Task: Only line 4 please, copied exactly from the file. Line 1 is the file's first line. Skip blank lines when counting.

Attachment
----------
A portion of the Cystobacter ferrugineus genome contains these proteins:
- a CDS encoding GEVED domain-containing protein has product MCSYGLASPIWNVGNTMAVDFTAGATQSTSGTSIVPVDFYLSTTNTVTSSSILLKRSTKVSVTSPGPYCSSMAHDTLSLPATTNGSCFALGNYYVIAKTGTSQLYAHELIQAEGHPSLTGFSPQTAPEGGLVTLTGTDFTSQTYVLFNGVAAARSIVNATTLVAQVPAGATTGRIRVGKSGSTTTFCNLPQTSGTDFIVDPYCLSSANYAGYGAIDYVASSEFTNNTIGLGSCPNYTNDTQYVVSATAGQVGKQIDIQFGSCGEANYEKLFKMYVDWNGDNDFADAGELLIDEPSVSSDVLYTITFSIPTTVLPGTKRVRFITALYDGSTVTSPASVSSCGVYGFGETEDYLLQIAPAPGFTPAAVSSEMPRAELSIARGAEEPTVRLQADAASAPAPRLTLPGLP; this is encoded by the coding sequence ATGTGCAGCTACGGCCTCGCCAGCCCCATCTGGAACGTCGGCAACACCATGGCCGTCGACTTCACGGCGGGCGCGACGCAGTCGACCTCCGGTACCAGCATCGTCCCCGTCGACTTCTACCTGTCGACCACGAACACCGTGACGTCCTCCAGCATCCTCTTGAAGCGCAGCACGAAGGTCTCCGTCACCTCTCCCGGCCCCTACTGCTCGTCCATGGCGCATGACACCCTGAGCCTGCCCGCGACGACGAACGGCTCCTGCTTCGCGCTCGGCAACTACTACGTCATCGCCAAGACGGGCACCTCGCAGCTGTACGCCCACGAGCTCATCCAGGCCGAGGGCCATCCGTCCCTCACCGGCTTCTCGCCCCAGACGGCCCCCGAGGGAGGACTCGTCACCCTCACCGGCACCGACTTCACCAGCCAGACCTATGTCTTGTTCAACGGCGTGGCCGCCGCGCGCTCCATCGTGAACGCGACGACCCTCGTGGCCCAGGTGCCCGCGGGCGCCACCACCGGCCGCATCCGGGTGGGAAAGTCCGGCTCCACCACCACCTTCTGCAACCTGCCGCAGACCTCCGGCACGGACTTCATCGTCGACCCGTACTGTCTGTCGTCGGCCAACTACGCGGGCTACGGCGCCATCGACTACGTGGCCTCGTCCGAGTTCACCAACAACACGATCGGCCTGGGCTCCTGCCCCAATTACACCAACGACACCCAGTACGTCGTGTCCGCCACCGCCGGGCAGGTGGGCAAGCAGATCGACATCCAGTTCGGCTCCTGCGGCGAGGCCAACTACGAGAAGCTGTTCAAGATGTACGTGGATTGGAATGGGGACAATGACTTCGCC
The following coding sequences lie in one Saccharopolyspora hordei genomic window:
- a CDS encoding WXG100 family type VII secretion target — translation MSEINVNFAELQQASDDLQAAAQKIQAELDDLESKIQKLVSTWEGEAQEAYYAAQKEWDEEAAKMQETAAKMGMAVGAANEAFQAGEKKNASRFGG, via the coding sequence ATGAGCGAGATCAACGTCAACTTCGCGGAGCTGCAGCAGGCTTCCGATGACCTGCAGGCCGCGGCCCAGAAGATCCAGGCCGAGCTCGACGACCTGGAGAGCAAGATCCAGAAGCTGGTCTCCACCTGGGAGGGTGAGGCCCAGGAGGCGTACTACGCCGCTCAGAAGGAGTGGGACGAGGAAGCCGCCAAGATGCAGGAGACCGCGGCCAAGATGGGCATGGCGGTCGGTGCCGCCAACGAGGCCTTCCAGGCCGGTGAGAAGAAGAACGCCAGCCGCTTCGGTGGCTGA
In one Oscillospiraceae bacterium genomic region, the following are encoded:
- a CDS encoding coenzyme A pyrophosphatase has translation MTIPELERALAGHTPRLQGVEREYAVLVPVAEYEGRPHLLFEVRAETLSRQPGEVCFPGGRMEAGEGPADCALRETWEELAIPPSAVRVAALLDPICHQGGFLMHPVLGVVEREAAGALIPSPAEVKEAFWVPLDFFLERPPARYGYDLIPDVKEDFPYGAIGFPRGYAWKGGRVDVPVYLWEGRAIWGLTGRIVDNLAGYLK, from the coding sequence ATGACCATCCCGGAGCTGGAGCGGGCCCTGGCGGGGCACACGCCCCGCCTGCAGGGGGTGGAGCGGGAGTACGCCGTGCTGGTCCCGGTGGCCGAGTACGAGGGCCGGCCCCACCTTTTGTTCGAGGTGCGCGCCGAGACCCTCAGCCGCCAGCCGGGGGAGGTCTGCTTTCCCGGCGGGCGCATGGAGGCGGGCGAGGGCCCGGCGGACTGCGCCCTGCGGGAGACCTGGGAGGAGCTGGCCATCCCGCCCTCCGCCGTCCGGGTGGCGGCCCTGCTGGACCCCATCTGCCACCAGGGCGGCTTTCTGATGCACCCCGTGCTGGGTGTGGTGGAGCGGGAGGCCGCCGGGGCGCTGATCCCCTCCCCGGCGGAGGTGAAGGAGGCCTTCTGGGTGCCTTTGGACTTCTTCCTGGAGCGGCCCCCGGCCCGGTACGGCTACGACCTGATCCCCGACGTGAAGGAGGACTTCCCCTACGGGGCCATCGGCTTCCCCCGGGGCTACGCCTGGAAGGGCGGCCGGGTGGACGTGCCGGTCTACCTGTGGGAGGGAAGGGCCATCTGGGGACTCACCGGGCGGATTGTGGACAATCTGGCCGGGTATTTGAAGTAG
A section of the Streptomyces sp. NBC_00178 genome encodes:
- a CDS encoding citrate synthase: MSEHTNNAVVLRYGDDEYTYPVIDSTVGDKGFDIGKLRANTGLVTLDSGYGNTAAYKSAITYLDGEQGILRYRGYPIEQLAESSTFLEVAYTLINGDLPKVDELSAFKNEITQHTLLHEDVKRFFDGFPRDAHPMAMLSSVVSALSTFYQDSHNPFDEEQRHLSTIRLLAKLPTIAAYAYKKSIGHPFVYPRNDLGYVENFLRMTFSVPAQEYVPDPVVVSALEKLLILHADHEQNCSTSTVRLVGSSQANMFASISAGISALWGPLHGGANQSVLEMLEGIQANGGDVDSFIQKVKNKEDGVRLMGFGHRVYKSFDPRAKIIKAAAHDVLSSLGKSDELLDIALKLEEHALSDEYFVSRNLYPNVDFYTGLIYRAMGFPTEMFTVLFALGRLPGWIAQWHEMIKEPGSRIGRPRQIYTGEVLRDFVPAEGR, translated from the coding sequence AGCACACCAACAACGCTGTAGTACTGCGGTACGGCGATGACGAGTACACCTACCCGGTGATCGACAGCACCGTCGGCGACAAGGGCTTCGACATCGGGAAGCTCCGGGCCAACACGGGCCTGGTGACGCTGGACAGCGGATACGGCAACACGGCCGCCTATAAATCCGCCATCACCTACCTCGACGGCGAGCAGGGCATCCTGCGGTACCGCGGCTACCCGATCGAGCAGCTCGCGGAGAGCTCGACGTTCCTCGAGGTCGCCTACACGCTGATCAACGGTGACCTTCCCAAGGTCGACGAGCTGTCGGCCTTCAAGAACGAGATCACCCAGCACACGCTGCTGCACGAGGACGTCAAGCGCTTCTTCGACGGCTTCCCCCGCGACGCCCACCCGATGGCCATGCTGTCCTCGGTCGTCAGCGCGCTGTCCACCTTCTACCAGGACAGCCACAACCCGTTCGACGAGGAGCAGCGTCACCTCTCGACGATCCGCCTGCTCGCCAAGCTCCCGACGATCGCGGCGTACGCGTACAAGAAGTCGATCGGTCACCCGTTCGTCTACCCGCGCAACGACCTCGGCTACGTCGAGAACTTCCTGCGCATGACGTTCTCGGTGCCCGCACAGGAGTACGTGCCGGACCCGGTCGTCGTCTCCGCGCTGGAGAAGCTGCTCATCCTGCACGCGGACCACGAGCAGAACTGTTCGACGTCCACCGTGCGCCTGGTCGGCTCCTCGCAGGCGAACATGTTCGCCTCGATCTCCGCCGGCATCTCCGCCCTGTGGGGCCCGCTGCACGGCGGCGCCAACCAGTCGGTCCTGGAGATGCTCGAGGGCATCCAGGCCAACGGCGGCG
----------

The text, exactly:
- a CDS encoding WXG100 family type VII secretion target — translation MSEINVNFAELQQASDDLQAAAQKIQAELDDLESKIQKLVSTWEGEAQEAYYAAQKEWDEEAAKMQETAAKMGMAVGAANEAFQAGEKKNASRFGG, via the coding sequence ATGAGCGAGATCAACGTCAACTTCGCGGAGCTGCAGCAGGCTTCCGATGACCTGCAGGCCGCGGCCCAGAAGATCCAGGCCGAGCTCGACGACCTGGAGAGCAAGATCCAGAAGCTGGTCTCCACCTGGGAGGGTGAGGCCCAGGAGGCGTACTACGCCGCTCAGAAGGAGTGGGACGAGGAAGCCGCCAAGATGCAGGAGACCGCGGCCAAGATGGGCATGGCGGTCGGTGCCGCCAACGAGGCCTTCCAGGCCGGTGAGAAGAAGAACGCCAGCCGCTTCGGTGGCTGA